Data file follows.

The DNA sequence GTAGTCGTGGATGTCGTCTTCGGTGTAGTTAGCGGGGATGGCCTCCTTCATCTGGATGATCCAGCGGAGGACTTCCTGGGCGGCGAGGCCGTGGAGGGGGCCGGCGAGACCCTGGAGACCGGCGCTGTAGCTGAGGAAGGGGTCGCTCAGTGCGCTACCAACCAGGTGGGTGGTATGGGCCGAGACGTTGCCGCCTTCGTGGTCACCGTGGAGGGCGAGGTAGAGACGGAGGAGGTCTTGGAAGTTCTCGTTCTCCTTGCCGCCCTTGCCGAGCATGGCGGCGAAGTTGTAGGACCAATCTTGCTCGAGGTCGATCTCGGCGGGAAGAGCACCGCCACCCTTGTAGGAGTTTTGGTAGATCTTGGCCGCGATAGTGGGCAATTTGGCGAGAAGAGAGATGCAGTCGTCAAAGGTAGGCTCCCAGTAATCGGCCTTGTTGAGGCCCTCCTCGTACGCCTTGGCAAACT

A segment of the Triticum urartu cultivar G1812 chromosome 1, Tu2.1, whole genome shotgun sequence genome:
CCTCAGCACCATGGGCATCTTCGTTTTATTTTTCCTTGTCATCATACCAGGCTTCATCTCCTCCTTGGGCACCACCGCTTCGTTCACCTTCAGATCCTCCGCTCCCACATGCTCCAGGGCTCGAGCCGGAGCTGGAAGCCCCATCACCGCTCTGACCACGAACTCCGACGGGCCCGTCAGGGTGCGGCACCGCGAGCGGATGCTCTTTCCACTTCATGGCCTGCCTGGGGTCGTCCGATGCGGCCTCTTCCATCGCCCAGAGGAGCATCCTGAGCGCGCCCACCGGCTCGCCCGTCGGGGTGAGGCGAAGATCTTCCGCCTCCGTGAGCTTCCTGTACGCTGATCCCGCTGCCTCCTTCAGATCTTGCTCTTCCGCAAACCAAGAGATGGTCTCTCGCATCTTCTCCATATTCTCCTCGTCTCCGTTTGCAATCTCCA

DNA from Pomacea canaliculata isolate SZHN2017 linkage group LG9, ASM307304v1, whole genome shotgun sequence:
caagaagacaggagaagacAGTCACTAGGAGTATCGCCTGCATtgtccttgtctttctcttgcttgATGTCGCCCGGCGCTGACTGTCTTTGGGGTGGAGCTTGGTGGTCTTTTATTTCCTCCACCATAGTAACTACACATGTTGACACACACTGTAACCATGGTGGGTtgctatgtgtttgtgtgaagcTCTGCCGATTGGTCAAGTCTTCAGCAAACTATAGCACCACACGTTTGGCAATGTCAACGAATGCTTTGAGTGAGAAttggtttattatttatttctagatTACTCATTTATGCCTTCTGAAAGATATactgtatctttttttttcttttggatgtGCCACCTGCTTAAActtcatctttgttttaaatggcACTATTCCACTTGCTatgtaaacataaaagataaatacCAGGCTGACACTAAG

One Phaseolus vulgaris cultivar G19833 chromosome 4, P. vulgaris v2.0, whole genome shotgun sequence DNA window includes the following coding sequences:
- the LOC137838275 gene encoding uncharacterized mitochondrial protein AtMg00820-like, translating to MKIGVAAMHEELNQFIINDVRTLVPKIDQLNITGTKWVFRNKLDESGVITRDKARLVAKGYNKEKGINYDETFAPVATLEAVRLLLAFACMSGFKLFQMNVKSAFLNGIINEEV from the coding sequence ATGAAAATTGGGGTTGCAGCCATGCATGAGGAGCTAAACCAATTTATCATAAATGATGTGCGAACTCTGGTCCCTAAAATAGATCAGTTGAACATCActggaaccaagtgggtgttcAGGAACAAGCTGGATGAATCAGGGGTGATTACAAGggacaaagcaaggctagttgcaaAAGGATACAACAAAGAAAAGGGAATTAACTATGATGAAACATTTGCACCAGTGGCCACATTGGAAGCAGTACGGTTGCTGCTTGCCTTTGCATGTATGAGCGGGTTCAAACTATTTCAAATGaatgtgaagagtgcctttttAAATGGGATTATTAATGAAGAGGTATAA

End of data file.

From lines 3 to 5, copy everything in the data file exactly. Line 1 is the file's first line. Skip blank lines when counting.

CCTCAGCACCATGGGCATCTTCGTTTTATTTTTCCTTGTCATCATACCAGGCTTCATCTCCTCCTTGGGCACCACCGCTTCGTTCACCTTCAGATCCTCCGCTCCCACATGCTCCAGGGCTCGAGCCGGAGCTGGAAGCCCCATCACCGCTCTGACCACGAACTCCGACGGGCCCGTCAGGGTGCGGCACCGCGAGCGGATGCTCTTTCCACTTCATGGCCTGCCTGGGGTCGTCCGATGCGGCCTCTTCCATCGCCCAGAGGAGCATCCTGAGCGCGCCCACCGGCTCGCCCGTCGGGGTGAGGCGAAGATCTTCCGCCTCCGTGAGCTTCCTGTACGCTGATCCCGCTGCCTCCTTCAGATCTTGCTCTTCCGCAAACCAAGAGATGGTCTCTCGCATCTTCTCCATATTCTCCTCGTCTCCGTTTGCAATCTCCA

DNA from Pomacea canaliculata isolate SZHN2017 linkage group LG9, ASM307304v1, whole genome shotgun sequence:
caagaagacaggagaagacAGTCACTAGGAGTATCGCCTGCATtgtccttgtctttctcttgcttgATGTCGCCCGGCGCTGACTGTCTTTGGGGTGGAGCTTGGTGGTCTTTTATTTCCTCCACCATAGTAACTACACATGTTGACACACACTGTAACCATGGTGGGTtgctatgtgtttgtgtgaagcTCTGCCGATTGGTCAAGTCTTCAGCAAACTATAGCACCACACGTTTGGCAATGTCAACGAATGCTTTGAGTGAGAAttggtttattatttatttctagatTACTCATTTATGCCTTCTGAAAGATATactgtatctttttttttcttttggatgtGCCACCTGCTTAAActtcatctttgttttaaatggcACTATTCCACTTGCTatgtaaacataaaagataaatacCAGGCTGACACTAAG